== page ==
I Hunger, I Thirst

Our God is hungry for us.

Let’s think about this for a second. Put bluntly, God doesn’t need us. I mean, if we want to get all theological about this, we can say it like this. God is Trinity, Father, Son, and Holy Spirit. God is a family. God is a relationship. God is not lonely because the Father is in perfect love with the Son and the Holy Spirit dances within and as a part of that perfect love. If we were not around, our God would not be lonely. God does not need to love us, he does not need to create us, he does not need us to serve him, he does not need to reach out to us and make himself known to us.

But we do exist.

How do we explain this? How does this make sense? That’s the beauty of the Gospel, brothers and sisters. That’s the beauty of the Gospel. He does not need to, but he desires us. And because of that, he has loved us into life. 

A lot of this is on my mind these days because our Fourth Year guys were just ordained as deacons this last Saturday. And every year about this time, when our brothers make this last huge step toward the priesthood, it really hits me harder and harder what it means to try to live out our vocations. It just surprises me the more and more I think about it. I’m kind of looking into my future here. And the path to that future is to literally spend all my time trying to become holy. It’s about trying to listen to the way God is calling me and getting so excited about what God has in store for me. It’s about struggling with those who struggle and rejoicing with those who struggle, because that’s who God is calling us to be. To be men and women of God who love others because we love God.

Hopefully we’ll all know that in our vocations, whatever they might be, whether it be to priesthood, married life, single life, it’s not really about what we can do or who we are or how successful we are or how popular we are. When we really try to know our vocation and live it out, it’s about who God is. It’s about that hunger that God has for us, his love for us, his desire for us.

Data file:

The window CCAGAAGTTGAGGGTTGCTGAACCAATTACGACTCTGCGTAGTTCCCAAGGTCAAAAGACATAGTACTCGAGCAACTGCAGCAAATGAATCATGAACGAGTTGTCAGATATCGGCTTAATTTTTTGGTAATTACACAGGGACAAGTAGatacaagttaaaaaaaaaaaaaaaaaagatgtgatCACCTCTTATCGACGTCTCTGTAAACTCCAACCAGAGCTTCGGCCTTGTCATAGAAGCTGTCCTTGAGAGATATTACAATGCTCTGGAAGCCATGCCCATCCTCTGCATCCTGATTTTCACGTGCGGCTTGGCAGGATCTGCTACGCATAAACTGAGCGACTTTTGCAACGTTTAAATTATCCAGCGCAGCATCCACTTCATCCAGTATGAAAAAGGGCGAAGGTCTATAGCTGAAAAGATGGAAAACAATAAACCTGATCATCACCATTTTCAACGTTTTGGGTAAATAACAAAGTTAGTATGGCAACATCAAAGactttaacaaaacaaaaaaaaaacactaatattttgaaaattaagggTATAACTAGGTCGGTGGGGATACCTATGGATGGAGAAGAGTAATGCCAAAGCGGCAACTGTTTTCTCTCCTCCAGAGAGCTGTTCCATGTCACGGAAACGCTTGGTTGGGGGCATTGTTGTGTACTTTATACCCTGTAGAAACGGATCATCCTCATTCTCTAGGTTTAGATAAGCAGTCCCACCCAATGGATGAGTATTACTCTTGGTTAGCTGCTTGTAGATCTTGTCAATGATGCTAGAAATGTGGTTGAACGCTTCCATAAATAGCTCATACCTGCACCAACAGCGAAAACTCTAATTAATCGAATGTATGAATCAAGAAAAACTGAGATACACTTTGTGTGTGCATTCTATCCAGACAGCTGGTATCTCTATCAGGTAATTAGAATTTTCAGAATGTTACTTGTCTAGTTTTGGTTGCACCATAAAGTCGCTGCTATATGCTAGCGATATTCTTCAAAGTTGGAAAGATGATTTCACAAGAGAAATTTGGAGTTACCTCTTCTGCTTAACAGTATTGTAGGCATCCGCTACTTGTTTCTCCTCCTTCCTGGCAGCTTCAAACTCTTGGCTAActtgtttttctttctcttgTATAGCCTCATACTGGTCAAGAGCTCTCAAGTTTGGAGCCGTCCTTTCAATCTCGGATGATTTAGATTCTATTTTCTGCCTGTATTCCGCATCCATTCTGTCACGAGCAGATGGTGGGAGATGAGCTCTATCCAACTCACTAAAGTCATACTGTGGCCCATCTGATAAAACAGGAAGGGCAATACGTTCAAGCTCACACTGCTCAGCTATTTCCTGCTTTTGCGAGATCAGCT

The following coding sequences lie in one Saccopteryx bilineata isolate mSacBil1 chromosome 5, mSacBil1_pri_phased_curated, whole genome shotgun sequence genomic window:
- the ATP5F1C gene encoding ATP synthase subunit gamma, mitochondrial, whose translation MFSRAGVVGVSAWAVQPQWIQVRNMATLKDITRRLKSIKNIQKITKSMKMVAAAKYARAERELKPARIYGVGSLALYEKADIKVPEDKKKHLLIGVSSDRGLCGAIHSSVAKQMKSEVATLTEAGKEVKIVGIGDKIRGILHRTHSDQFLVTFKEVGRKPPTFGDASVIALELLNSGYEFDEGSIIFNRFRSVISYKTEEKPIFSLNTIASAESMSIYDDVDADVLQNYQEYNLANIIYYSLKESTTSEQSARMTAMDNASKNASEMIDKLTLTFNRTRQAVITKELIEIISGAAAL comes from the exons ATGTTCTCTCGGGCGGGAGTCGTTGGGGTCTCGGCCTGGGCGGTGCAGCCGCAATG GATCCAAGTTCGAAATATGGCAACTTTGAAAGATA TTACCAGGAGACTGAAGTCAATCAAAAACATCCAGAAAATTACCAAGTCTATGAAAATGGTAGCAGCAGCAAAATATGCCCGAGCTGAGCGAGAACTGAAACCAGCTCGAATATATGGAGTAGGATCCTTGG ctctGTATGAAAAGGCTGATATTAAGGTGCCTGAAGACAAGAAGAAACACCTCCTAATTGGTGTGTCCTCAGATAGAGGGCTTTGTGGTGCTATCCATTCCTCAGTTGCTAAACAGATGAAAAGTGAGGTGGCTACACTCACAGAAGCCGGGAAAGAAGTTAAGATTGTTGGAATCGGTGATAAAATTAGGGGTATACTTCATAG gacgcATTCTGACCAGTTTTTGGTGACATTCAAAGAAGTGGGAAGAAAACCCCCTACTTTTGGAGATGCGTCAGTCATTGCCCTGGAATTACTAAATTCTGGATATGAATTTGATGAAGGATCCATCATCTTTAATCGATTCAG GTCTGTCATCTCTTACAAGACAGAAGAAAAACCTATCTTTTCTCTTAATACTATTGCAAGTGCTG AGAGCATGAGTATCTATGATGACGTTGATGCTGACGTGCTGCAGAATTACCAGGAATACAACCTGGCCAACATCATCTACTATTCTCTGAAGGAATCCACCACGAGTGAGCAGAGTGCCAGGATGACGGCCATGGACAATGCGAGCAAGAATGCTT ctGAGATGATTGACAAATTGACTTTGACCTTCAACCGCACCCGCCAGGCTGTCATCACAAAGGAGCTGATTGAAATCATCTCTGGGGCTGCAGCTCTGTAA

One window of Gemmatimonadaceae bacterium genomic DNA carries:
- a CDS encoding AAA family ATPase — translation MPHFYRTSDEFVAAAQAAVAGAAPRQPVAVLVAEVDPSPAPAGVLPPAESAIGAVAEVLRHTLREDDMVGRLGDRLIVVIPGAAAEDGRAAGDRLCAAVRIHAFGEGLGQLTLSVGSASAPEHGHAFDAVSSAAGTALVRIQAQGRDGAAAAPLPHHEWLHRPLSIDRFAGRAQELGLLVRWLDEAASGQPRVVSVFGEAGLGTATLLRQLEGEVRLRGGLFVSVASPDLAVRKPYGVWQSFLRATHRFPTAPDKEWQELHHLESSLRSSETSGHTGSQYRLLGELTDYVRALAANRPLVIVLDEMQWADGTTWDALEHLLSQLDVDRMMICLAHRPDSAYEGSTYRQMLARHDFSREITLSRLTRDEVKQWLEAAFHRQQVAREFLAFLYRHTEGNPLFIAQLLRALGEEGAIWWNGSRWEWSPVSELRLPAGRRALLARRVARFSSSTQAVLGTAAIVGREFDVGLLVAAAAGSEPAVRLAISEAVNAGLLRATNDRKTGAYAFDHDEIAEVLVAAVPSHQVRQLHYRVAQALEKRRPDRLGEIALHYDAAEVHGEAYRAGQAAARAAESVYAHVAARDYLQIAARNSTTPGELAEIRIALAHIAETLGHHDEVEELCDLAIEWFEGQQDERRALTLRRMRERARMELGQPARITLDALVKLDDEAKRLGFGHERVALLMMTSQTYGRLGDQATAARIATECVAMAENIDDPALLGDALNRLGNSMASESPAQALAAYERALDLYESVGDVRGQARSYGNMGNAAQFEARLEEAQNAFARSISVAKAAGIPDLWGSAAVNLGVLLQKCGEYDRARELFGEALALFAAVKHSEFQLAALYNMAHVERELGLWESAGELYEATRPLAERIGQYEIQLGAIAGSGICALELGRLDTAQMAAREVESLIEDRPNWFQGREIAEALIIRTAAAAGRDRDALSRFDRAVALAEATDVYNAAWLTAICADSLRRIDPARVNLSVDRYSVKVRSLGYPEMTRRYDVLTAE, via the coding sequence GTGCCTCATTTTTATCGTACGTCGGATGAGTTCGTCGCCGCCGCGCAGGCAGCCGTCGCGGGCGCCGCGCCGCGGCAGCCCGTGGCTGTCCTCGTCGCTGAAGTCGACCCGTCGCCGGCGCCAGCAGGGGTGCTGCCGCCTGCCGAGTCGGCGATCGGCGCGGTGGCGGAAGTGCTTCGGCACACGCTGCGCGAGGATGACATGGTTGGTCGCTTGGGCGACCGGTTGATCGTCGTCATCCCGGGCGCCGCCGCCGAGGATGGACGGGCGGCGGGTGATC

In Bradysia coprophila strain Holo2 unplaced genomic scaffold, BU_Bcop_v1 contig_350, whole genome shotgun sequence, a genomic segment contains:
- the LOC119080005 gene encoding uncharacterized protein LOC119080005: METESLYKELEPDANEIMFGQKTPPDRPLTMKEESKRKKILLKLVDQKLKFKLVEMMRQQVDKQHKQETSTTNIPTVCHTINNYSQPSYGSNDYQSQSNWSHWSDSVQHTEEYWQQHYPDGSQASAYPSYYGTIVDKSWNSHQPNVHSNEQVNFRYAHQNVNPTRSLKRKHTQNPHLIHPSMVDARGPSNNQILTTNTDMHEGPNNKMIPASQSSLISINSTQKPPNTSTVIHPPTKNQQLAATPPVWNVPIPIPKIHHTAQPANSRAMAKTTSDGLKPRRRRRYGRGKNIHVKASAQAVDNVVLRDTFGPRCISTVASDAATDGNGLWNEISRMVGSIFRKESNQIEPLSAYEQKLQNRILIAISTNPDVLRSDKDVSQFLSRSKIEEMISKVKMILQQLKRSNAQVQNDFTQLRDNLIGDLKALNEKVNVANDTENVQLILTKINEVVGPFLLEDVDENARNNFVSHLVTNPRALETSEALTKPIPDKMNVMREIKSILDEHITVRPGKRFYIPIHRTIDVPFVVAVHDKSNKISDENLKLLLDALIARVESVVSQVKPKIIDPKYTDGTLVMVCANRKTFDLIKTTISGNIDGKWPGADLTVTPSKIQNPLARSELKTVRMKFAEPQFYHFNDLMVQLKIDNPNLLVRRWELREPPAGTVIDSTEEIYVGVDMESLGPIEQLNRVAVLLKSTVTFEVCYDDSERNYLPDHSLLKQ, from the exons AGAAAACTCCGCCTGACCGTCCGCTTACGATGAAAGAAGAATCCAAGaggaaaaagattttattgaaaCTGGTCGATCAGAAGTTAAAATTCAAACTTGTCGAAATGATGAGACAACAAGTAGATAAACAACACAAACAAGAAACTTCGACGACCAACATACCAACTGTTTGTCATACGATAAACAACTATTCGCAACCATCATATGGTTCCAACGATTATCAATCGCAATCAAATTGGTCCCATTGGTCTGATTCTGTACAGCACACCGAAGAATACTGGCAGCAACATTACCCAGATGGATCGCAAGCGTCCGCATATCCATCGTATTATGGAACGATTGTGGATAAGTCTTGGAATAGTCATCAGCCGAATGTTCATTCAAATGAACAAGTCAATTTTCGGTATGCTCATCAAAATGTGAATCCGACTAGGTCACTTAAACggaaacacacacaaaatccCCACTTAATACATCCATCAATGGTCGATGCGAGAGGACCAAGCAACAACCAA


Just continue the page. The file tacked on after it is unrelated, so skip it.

That hunger that God has for us isn’t like that feeling we get when we’ve skipped breakfast. It’s not even like that hunger that stares us in the face when we see the images of the children in places like Malawi. We can only imagine how much they lack. But do just that. Imagine their lack and their hunger. Then imagine how much deeper God’s hunger is for us, each and every one of us. He would rather empty himself and die on a cross than be without us forever. His hunger and his thirst is so much deeper than we can imagine, his love for us is so much deeper than we can imagine. 

Knowing and believing God desires us so deeply is what invites us to seek and live out our vocation, not just to know about God, but to know God, to enter into a relationship with him. And then that relationship overflows, and that’s when we love others. That’s when we reach out to those with so much less than us in Malawi, that’s when our newly ordained deacons give up there own desires to bring God’s desire to others, that’s when our Church just bursts out of itself into the world. 

God’s hunger is not just something that some theologian made up.

It’s why we’re alive. 

-Tim (ST)


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